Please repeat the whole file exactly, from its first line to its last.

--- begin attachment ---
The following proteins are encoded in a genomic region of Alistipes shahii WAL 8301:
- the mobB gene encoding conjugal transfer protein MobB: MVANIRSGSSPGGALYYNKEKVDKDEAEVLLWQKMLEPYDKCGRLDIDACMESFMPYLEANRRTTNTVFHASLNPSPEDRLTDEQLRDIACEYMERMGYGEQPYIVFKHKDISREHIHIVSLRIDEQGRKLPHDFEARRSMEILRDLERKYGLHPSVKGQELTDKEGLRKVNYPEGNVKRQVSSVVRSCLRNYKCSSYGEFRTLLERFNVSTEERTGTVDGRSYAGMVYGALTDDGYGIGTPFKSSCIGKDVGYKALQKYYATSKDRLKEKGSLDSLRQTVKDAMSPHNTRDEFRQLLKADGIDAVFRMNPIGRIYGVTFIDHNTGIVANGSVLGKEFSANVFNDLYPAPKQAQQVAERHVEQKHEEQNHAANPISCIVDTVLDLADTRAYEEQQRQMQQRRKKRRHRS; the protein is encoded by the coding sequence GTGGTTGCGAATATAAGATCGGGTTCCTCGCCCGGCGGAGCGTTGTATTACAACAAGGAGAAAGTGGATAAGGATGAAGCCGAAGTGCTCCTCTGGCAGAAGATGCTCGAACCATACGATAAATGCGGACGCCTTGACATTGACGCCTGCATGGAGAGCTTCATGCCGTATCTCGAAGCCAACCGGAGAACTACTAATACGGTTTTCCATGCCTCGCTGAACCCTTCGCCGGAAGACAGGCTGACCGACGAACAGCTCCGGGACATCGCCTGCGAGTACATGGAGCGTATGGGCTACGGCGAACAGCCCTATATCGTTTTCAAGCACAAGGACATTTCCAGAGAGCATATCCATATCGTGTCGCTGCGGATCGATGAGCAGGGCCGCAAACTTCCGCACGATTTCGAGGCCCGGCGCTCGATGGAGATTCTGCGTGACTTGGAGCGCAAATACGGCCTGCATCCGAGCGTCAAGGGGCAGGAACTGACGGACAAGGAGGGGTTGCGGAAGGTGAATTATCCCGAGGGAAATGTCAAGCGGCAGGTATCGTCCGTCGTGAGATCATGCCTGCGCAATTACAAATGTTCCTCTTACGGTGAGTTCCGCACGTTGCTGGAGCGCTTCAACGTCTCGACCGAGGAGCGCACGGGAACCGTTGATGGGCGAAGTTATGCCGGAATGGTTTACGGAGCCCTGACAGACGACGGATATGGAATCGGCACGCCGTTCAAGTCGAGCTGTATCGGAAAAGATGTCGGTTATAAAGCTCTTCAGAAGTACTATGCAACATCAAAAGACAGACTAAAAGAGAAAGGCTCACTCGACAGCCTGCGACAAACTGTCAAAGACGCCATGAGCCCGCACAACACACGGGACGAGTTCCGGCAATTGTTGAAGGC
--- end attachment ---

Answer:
The following proteins are encoded in a genomic region of Alistipes shahii WAL 8301:
- the mobB gene encoding conjugal transfer protein MobB: MVANIRSGSSPGGALYYNKEKVDKDEAEVLLWQKMLEPYDKCGRLDIDACMESFMPYLEANRRTTNTVFHASLNPSPEDRLTDEQLRDIACEYMERMGYGEQPYIVFKHKDISREHIHIVSLRIDEQGRKLPHDFEARRSMEILRDLERKYGLHPSVKGQELTDKEGLRKVNYPEGNVKRQVSSVVRSCLRNYKCSSYGEFRTLLERFNVSTEERTGTVDGRSYAGMVYGALTDDGYGIGTPFKSSCIGKDVGYKALQKYYATSKDRLKEKGSLDSLRQTVKDAMSPHNTRDEFRQLLKADGIDAVFRMNPIGRIYGVTFIDHNTGIVANGSVLGKEFSANVFNDLYPAPKQAQQVAERHVEQKHEEQNHAANPISCIVDTVLDLADTRAYEEQQRQMQQRRKKRRHRS; the protein is encoded by the coding sequence GTGGTTGCGAATATAAGATCGGGTTCCTCGCCCGGCGGAGCGTTGTATTACAACAAGGAGAAAGTGGATAAGGATGAAGCCGAAGTGCTCCTCTGGCAGAAGATGCTCGAACCATACGATAAATGCGGACGCCTTGACATTGACGCCTGCATGGAGAGCTTCATGCCGTATCTCGAAGCCAACCGGAGAACTACTAATACGGTTTTCCATGCCTCGCTGAACCCTTCGCCGGAAGACAGGCTGACCGACGAACAGCTCCGGGACATCGCCTGCGAGTACATGGAGCGTATGGGCTACGGCGAACAGCCCTATATCGTTTTCAAGCACAAGGACATTTCCAGAGAGCATATCCATATCGTGTCGCTGCGGATCGATGAGCAGGGCCGCAAACTTCCGCACGATTTCGAGGCCCGGCGCTCGATGGAGATTCTGCGTGACTTGGAGCGCAAATACGGCCTGCATCCGAGCGTCAAGGGGCAGGAACTGACGGACAAGGAGGGGTTGCGGAAGGTGAATTATCCCGAGGGAAATGTCAAGCGGCAGGTATCGTCCGTCGTGAGATCATGCCTGCGCAATTACAAATGTTCCTCTTACGGTGAGTTCCGCACGTTGCTGGAGCGCTTCAACGTCTCGACCGAGGAGCGCACGGGAACCGTTGATGGGCGAAGTTATGCCGGAATGGTTTACGGAGCCCTGACAGACGACGGATATGGAATCGGCACGCCGTTCAAGTCGAGCTGTATCGGAAAAGATGTCGGTTATAAAGCTCTTCAGAAGTACTATGCAACATCAAAAGACAGACTAAAAGAGAAAGGCTCACTCGACAGCCTGCGACAAACTGTCAAAGACGCCATGAGCCCGCACAACACACGGGACGAGTTCCGGCAATTGTTGAAGGC